A piece of important education legislation was added in the late stages of the current biennium budget.
The expansion of the controversial EdChoice Scholarship Program should have been legislated extensively with opportunity for public comment and debate.
For those of you who are unaware, here is the explanation of the EdChoice Scholarship Program on the Ohio Department of Education’s website: The Educational Choice Scholarship (EdChoice) Program provides students from underperforming public schools the opportunity to attend participating private schools. The program also provides low income students who are entering kindergarten through sixth grade the same opportunity. The program provides up to 60,000 EdChoice scholarships to eligible students.
We can debate whether public taxpayer dollars should be distributed to private religious institutions that do not have the same regulations as public schools, but that is not the point of this article.
What people need to know about the expansion of this program is that the list of schools who qualify as “underperforming” has increased from around 120 buildings to over 1,200. Under the new criteria, 16 school buildings in Miami County qualify as underperforming. This identification comes from a flawed and inconsistent school district/building report card system. The schools on this list from Miami County are not failing our students!
We are blessed to have great schools in Miami County. I am proud to have worked for three of these school districts and to have served the awesome communities they represent.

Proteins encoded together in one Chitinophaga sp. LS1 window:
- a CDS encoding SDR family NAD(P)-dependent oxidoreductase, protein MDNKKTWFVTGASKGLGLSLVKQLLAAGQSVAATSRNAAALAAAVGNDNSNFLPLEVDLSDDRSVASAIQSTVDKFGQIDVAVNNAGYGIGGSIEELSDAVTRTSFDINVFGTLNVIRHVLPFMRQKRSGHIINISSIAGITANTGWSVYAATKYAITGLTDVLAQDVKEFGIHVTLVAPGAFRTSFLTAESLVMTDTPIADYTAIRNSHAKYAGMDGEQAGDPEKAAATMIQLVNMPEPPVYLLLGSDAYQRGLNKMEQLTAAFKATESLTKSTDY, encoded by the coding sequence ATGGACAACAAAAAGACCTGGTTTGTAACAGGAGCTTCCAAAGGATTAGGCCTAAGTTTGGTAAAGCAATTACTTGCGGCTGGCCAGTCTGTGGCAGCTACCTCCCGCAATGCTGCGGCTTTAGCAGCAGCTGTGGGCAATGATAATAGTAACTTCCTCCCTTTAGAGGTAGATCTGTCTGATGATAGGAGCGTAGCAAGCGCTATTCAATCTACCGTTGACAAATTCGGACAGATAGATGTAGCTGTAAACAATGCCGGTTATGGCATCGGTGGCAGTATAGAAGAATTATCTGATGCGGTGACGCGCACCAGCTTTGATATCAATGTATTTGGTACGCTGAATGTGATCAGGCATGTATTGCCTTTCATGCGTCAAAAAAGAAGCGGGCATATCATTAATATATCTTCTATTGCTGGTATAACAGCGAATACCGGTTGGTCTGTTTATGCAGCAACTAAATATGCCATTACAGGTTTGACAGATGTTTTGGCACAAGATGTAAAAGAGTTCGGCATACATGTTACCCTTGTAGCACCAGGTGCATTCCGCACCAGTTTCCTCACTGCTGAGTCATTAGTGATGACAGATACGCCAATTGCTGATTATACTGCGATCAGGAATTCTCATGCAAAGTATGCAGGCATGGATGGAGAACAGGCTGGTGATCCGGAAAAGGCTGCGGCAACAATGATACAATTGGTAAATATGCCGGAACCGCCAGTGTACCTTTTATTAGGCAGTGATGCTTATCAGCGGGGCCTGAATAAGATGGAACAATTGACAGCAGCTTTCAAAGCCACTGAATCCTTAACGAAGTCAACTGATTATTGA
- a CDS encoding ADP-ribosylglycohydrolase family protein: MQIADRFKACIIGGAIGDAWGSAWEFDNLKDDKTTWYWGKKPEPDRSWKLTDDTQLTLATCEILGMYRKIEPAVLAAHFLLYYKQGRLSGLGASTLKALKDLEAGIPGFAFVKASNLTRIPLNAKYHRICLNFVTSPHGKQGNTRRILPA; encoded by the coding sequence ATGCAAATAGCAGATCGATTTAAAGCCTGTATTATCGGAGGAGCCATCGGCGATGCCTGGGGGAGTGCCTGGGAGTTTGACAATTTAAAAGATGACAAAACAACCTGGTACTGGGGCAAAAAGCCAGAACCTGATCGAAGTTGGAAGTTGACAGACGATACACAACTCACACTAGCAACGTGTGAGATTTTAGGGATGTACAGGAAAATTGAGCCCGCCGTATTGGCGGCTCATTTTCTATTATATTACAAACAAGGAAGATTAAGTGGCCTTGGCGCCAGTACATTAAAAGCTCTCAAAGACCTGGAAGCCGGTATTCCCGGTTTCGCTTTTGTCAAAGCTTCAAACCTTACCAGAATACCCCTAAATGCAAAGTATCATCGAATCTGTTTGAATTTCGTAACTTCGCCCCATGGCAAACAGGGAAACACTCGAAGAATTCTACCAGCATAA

More importantly, as a parent, I am extremely grateful that my two daughters attend one of these public schools. This county has great public school educators who are working tirelessly to provide a nurturing, supportive, and high-quality education for our students.
The EdChoice Program, as it currently exists, will have a profound, negative financial impact on our public school districts; thus, making it harder to provide high-quality education to all students. Additionally, the potential revenue that districts will lose to private schools will likely add to a greater burden to fund our schools through local tax dollars.
I encourage everyone who has benefited from the great public schools in Miami County to reach out to your state representatives and senators and let them know you oppose the voucher expansion and that they should support legislation to repeal the changes.
We have great schools in Miami County and we need to advocate for policies that support them.
Dave Larson is the superintendent of the Miami County Educational Service Center. He can be reached at email@example.com or by calling (937) 339-5100.